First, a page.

Point spread function of resist
Kozawa et al. determined the point spread function of EUV chemically amplified resists using a basic acid generation calculation and simulation fit. The range of acid generation extended ~20 nm from the absorption point, entailing a ~40 nm resolution limit.
Given that photoresists easily diffuse acid molecules, it would be no surprise that the smaller and lighter electrons produced by EUV or other ionizing radiation would diffuse faster and further, rendering the expected optical resolution meaningless.
The resist blur based on print results at the end of 2008 is in the range of 10-16 nm. Half-pitch resolution is still a struggle below 30 nm, and line edge roughness is still a major issue.
A study in 2011 focusing on 22 nm and 24 nm half-pitch indicated a temperature-dependent blur for the post-exposure bake process, ranging from ~5 nm at 80 °C to ~10 nm at ~110 °C. The secondary electron blur was reported to be not observed in this range. The aerial images were corrected for the estimated flare (which would include any long-range secondary electron blur).
As secondary electron generation involves inelastic scattering with momentum transfer, there will be an associated position uncertainty. As lower energy electrons have less momentum transfer, the delocalization of the secondary electron generation process tends to be higher (~nm), which would have a more direct impact on LER.
Interference lithography at the Paul Scherrer Institute has been used to demonstrate sub-10 nm line-space features at. The resist performance tested with this source does not reflect the performance expected for an EUV projection tool due to the limited contrast of projection tools.
In 1996, a collaboration between Sandia National Laboratories, University of California at Berkeley, and Lucent Technologies, produced NMOS transistors with gate lengths from 75 nm to 180 nm. The gate lengths were defined by EUV lithography. The device saturation current at 130 nm gate length was ~0.2 mA/um. A 100 nm gate device showed subthreshold swing of 90 mV/decade and saturated transconductance of 250 mS/mm. A commercial NMOS at the same design rule patterned by then-state-of-the-art DUV lithography showed 0.94 mA/um saturation current and 860 mS/mm saturated transconductance. The subthreshold swing in this case was less than 90 mV/decade.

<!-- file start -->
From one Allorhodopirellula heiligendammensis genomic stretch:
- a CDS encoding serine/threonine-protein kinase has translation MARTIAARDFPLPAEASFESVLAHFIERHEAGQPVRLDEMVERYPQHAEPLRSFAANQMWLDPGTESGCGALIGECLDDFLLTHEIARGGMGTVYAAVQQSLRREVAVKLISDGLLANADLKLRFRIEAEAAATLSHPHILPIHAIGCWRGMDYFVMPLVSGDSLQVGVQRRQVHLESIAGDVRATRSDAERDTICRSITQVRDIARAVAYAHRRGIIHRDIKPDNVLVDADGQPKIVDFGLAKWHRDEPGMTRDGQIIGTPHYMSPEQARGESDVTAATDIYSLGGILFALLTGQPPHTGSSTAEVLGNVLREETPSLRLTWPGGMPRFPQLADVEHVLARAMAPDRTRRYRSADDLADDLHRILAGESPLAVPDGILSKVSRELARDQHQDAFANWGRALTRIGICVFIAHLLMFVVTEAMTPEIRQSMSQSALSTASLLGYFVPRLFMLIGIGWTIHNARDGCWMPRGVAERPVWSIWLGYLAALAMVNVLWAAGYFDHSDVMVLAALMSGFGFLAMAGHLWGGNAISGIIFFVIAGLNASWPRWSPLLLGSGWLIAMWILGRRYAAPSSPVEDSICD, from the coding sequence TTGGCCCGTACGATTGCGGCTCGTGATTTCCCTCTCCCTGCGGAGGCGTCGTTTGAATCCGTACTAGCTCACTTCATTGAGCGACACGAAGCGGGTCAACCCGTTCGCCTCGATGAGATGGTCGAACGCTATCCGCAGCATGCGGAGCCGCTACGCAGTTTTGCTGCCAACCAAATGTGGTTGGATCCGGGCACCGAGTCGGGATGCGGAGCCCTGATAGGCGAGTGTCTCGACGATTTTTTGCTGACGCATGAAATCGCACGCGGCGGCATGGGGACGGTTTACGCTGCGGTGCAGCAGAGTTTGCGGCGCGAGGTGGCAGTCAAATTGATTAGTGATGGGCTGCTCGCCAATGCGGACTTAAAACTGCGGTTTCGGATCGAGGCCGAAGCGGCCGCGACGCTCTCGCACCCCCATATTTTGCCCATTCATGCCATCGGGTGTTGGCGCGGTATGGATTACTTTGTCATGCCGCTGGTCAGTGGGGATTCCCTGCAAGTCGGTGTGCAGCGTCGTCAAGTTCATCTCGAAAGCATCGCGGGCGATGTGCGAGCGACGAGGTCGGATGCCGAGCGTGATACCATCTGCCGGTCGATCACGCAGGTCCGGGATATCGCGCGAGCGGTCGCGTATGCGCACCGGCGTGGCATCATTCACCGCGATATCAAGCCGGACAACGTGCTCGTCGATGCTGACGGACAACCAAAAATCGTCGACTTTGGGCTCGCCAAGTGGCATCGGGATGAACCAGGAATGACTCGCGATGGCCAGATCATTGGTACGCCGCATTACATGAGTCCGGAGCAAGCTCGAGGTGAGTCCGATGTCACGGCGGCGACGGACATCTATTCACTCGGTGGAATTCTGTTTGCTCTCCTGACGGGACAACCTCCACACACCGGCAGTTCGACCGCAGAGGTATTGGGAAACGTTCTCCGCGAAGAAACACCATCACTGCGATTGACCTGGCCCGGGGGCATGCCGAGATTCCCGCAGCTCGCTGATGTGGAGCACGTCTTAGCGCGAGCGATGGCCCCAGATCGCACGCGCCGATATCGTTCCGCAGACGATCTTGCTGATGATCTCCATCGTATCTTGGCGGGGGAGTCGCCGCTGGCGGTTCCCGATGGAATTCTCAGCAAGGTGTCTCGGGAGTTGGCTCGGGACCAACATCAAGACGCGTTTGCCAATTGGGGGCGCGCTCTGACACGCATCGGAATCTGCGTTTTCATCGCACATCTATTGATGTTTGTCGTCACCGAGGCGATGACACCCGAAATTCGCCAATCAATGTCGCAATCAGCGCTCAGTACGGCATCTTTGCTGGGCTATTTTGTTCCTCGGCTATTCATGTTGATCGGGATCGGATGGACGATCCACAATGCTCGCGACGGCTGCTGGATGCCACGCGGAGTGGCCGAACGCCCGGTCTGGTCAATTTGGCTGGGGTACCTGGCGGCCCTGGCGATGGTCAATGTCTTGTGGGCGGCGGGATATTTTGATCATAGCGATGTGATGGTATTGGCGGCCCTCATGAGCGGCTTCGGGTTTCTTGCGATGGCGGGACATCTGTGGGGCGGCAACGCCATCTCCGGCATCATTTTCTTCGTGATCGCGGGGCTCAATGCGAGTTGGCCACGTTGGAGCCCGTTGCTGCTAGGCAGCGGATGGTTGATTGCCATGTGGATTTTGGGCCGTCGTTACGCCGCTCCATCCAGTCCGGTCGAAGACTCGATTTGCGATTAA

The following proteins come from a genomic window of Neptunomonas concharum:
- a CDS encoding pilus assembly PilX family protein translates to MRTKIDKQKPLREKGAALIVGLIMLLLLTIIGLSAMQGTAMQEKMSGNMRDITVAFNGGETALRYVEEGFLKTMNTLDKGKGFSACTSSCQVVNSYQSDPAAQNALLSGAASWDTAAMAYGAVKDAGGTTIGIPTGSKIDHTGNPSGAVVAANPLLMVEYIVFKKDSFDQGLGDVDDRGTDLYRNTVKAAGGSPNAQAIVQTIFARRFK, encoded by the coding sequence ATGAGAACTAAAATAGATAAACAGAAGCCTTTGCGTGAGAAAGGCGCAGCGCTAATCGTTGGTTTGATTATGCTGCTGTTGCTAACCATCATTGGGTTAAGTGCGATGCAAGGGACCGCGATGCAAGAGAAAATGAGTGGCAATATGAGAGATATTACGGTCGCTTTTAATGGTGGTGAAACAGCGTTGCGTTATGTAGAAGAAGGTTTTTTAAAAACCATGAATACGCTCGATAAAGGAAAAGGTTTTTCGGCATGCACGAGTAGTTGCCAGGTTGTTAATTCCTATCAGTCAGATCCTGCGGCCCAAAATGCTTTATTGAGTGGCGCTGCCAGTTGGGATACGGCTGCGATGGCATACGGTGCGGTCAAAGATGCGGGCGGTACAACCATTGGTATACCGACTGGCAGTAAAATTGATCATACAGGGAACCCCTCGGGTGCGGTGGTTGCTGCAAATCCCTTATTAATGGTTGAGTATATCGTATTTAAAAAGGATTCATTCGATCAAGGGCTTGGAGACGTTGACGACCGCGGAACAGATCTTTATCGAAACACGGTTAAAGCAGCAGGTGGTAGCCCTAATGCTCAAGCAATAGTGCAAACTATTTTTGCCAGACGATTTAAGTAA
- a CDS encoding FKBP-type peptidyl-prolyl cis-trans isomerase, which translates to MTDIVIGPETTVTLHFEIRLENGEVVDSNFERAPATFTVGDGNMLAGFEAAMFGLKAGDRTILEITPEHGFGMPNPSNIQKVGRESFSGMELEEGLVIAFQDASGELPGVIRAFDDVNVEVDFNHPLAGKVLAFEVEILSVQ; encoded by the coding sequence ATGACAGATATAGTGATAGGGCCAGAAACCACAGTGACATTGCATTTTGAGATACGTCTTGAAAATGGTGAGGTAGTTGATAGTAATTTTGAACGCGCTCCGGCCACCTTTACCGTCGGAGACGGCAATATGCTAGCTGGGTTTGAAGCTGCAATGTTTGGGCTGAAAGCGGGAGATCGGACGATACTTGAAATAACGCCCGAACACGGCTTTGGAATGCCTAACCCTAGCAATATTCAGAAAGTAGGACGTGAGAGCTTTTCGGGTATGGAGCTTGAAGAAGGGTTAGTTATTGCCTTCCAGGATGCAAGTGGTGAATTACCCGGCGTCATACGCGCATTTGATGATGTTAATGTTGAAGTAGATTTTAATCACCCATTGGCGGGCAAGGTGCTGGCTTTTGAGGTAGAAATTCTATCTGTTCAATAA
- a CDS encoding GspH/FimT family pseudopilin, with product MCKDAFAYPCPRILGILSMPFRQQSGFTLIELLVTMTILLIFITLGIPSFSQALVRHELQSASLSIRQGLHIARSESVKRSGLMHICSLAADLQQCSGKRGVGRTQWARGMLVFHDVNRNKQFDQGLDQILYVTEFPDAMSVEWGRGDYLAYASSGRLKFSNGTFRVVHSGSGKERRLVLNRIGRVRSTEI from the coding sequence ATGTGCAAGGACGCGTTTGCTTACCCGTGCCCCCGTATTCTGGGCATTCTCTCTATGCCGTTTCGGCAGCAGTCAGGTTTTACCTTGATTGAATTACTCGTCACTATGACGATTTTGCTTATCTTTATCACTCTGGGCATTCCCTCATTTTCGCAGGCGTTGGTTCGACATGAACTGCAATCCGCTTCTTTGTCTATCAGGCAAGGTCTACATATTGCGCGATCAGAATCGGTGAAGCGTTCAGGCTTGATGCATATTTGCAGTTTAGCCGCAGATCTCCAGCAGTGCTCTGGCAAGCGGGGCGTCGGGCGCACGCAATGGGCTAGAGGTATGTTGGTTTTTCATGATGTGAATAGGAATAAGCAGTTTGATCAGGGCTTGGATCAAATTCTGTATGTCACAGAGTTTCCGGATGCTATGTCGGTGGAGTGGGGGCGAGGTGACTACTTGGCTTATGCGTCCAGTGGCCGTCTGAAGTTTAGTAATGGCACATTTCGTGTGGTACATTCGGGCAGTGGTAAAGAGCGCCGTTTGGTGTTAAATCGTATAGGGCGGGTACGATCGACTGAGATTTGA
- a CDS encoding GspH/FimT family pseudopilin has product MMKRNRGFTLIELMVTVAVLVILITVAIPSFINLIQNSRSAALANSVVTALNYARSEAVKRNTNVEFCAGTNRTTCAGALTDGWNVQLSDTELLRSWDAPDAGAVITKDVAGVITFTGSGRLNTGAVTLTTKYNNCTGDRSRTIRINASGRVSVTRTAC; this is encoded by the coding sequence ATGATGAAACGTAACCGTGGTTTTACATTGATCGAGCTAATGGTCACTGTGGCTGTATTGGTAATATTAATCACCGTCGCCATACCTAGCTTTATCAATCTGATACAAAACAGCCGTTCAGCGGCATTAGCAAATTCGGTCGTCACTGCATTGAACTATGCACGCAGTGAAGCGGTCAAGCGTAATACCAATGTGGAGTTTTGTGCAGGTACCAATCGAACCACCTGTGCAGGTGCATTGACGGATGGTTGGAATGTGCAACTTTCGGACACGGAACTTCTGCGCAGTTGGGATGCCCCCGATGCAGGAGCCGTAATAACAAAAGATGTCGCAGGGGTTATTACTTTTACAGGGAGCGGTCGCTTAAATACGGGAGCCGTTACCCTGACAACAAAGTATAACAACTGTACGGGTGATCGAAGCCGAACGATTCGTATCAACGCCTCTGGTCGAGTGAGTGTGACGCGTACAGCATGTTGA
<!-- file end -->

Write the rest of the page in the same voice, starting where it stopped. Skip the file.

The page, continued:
In February 2008, a collaboration including IBM and AMD, based at the College of Nanoscale Science and Engineering (CNSE) in Albany, New York, used EUV lithography to pattern 90 nm trenches in the first metal layer of a 45 nm node test chip. No specific details on device performance were given. However, the lithographic performance details given still indicated much to be desired:
- CD uniformity: 6.6%
- Overlay: 17.9 nm x, 15.6 nm y, possibly correctable to 6.7 nm x, 5.9 nm y
- Power: 1 W at wafer (>200 W required for high volume), with a dose of 3.75 mJ/cm2
- Defects: 1/sq. cm.
The high defect level may not be unexpected as AMD's 45 nm node Metal 1 design rule was 90 nm while the same EUV exposure theoretically could result in printed defects below 30 nm originating from mask defects larger than 100 nm. Optical lithography pushed beyond its natural resolution limit has a significant advantage in this regard.
Apparently, the CNSE EUV tool suffered from a well-known 16% flare problem. Flare effects may be difficult to separate from the secondary electron effects discussed earlier.
In August 2008, SEMATECH demonstrated a 22 nm half-pitch using chemically-amplified photoresist. However, even at 15 mJ/cm2, the linewidth roughness was very significant, 5–6 nm, so that even the image pitch regularity was challenged.
In April 2009, IMEC fabricated 22 nm SRAM cells where the contact and Metal 1 layers (~45 nm design rule) were printed with EUV lithography. However, it was acknowledged that EUV would not be ready when companies start using 22 nm. In addition, it was commented that the feature edge profiles indicated slope asymmetry related to the characteristic EUV illumination asymmetry. Whereas this demonstration only focused on a limited number of ~45 nm features, Intel's shot noise calculation above for billions of features ~30 nm indicates difficult challenges ahead for manufacturing.
In late 2009, KLA-Tencor and GlobalFoundries along with Lawrence Berkeley National Labs published a paper which showed the stochastic behavior of EUV-generated secondary electrons in EUV resists. In particular, 32 nm half-pitch trenches showed significant edge roughness, width roughness and critical dimension (CD) variability. It may also explain the ~ 15 nm resist blur observed in an earlier study.
As early as 2003, there was still optimism that EUVL would quickly be commercialized, as exemplified by the following quote: "Good progress has been made on all the technology fronts. Commercialization in 2009 remains the main goal for all the EUV community." However, as of 2012, EUVL still has not been commercialized.